Fiona: Is there a message in your novel that you want readers to grasp?

Truth is, I mainly try to entertain. I’m a storyteller in the tradition of folks who used to sit around 
fires and tell ghost stories. It’s like Bob Dylan once said when asked what he was trying to accomplish
with his songs, “Nothing much. I’m just a song and dance man.”

Fiona: How much of the book is realistic?

Although fiction, everything in my mysteries is real. The historic bits are factual; the small town in 
Colorado is modeled after another small town where I taught school for almost twenty years. 
Even though one of the characters in the first book (and brought back in Radical Equations) is the 
matriarch of a Wiccan coven, she is realistically portrayed and modeled after another Wiccan woman 
I was honored to know.

Fiona: Are experiences based on someone you know, or events in your own life?

As I mentioned above, many of my characters and settings are based on actual places and people. 
As for plot lines, some of them are partially based on events which I experienced. However, all are 
fiction in the long run. I alter situations to make them more entertaining or so as to not invade 
another’s privacy.

Fiona: What books have most influenced your life most?
Agatha Christy is the model for all cozy mysteries (those without a lot of violence or sex) and so 
Poirot and Marple will always be an influence. Sherlock Holmes of course. In Sci-fi there is Asimov, 
Bradbury. In modern mystery Crais, Connelly, Deaver (none of which are cozy). My favorite books 
are the Tolkien trilogy, The Count of Monte Cristo, several of the Poe short stories.

Fiona: If you had to choose, which writer would you consider a mentor?

Ray Bradbury. He wrote as if he were speaking directly to me. Fantastic settings that spoke to 
universal truths that I still see reflected in writing today (and to no small part in my own).

Fiona: What book are you reading now?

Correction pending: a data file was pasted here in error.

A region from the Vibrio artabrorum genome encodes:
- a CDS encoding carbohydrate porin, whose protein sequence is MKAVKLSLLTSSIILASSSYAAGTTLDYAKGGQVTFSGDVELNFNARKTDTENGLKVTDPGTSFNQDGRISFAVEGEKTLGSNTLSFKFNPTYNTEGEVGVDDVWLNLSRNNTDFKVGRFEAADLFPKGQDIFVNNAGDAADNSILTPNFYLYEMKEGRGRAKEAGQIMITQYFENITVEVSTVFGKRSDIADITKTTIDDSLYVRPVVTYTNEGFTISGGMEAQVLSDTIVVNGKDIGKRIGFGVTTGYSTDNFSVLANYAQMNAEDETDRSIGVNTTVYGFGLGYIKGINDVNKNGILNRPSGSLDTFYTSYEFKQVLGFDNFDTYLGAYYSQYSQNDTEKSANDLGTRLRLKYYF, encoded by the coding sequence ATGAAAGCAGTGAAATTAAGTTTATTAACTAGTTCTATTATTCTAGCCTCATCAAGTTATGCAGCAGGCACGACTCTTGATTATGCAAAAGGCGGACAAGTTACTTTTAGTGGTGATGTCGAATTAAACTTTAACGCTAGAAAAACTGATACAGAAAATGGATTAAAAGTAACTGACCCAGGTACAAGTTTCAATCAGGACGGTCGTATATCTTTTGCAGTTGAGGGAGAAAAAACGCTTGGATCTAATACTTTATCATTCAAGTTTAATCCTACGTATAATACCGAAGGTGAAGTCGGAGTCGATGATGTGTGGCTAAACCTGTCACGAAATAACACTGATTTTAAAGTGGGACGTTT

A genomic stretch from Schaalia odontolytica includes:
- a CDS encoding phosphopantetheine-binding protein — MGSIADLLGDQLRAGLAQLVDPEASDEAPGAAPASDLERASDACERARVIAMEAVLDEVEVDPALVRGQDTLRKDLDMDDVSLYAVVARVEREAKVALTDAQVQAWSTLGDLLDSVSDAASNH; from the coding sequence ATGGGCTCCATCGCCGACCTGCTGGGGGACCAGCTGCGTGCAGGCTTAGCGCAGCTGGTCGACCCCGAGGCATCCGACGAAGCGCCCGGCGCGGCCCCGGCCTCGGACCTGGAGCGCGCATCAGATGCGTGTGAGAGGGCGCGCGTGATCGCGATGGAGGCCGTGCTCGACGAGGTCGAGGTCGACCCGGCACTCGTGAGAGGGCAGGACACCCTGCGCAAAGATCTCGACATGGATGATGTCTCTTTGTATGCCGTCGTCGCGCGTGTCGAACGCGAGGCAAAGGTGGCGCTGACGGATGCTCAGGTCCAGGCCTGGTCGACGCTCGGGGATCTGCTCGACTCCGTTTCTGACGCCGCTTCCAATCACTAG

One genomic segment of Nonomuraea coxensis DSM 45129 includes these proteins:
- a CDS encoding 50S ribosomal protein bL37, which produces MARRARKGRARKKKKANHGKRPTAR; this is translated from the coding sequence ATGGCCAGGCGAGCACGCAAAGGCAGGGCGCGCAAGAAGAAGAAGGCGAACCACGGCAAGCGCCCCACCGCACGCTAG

I just finished one from a local author, Donnell Bell and I really liked it. On my Kindle I’m reading the 
first Jack Reacher novel by Lee Child and I’m really enjoying the intelligence of it.

Fiona: Are there any new authors that have grasped your interest?
I am lucky to get to judge some local writing contests and I just read ten pieces in the YA and Sci-Fi
arena. One I actually gave 100 out of 100 to (unfortunately I don’t know any names). A local author 
Cindi Madsen has two YA books being released in the next six months. She is in my critique group and
I have watched her grow as an author. Keep an eye out for her. She’s going to be huge.

Fiona: What are your current projects? 

I am writing a horror novel about a love affair between two psychopaths.

Fiona: Name one entity that you feel supported you outside of family members.

Pikes Peak Writers is a writing organization that I’ve been a member of since 1998. Centered in my 
home town and 500 strong it is peopled with writers of all levels of the profession. I am usually on 
their teaching staff (they hold monthly classes in the craft and a yearly conference that is 
widely respected, look it up on their website Pikes Peak Writers). In addition, I am a member of two 
critique groups and have been for years. These folks perform an invaluable service: they tell me the 
truth. I am fully capable of dispensing complete drek and they let me know when something I’ve 
written isn’t up to snuff.

Fiona: Do you see writing as a career?

It’s now my only career. What remains to be seen is how successful a career it will be. Actually,